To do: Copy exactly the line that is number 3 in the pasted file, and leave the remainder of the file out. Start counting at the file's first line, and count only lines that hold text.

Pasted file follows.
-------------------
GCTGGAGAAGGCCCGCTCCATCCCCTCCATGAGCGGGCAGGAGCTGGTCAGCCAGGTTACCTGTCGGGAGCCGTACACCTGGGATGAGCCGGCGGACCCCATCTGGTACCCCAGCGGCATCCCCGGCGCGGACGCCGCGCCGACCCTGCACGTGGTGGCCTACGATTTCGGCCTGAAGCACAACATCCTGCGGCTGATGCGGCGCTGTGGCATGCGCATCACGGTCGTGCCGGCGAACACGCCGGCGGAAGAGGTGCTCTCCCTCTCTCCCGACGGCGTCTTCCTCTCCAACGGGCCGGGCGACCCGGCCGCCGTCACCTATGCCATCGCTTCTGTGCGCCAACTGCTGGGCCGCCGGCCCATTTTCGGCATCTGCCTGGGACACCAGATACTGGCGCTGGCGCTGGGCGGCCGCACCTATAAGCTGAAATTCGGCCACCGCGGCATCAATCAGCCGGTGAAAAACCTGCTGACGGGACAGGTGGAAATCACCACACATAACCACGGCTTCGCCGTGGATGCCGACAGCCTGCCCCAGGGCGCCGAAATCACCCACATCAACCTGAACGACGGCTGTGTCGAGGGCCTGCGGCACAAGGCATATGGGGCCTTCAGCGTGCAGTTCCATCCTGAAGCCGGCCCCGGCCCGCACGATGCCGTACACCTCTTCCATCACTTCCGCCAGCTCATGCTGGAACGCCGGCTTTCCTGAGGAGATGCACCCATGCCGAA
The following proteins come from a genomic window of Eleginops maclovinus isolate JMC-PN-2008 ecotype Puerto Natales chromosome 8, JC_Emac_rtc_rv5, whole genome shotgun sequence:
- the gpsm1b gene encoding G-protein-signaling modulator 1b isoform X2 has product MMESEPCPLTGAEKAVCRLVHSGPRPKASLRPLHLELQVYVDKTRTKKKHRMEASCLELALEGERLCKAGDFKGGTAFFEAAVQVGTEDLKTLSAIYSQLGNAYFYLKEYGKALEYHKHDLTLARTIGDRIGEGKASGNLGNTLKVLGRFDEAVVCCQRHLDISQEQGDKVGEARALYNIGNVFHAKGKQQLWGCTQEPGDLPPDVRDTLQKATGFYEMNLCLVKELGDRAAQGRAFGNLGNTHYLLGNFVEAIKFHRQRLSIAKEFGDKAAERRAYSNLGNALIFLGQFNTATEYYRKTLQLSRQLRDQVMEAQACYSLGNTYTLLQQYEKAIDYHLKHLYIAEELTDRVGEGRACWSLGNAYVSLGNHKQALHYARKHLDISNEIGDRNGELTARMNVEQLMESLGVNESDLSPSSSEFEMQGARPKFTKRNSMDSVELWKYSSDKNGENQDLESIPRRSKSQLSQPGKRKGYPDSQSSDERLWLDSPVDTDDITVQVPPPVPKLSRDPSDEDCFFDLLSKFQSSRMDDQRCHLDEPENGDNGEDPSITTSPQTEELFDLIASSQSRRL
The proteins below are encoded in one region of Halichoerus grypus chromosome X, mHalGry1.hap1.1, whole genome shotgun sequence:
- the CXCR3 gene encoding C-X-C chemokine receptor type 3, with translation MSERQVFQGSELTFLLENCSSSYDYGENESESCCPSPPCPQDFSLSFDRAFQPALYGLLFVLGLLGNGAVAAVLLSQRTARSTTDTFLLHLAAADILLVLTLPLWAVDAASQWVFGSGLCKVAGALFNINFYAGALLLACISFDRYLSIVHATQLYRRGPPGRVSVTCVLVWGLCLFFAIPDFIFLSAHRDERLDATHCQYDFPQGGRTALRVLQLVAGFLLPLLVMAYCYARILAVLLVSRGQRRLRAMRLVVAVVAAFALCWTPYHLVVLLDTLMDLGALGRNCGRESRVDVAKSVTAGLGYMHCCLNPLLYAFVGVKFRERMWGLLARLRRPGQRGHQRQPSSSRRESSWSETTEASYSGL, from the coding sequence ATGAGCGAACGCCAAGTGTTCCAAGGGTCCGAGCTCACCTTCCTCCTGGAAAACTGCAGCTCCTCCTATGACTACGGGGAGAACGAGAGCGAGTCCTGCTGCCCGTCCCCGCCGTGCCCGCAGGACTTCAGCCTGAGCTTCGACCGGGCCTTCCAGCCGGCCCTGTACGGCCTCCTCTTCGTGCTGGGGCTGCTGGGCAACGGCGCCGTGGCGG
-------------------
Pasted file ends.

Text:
- the gpsm1b gene encoding G-protein-signaling modulator 1b isoform X2 has product MMESEPCPLTGAEKAVCRLVHSGPRPKASLRPLHLELQVYVDKTRTKKKHRMEASCLELALEGERLCKAGDFKGGTAFFEAAVQVGTEDLKTLSAIYSQLGNAYFYLKEYGKALEYHKHDLTLARTIGDRIGEGKASGNLGNTLKVLGRFDEAVVCCQRHLDISQEQGDKVGEARALYNIGNVFHAKGKQQLWGCTQEPGDLPPDVRDTLQKATGFYEMNLCLVKELGDRAAQGRAFGNLGNTHYLLGNFVEAIKFHRQRLSIAKEFGDKAAERRAYSNLGNALIFLGQFNTATEYYRKTLQLSRQLRDQVMEAQACYSLGNTYTLLQQYEKAIDYHLKHLYIAEELTDRVGEGRACWSLGNAYVSLGNHKQALHYARKHLDISNEIGDRNGELTARMNVEQLMESLGVNESDLSPSSSEFEMQGARPKFTKRNSMDSVELWKYSSDKNGENQDLESIPRRSKSQLSQPGKRKGYPDSQSSDERLWLDSPVDTDDITVQVPPPVPKLSRDPSDEDCFFDLLSKFQSSRMDDQRCHLDEPENGDNGEDPSITTSPQTEELFDLIASSQSRRL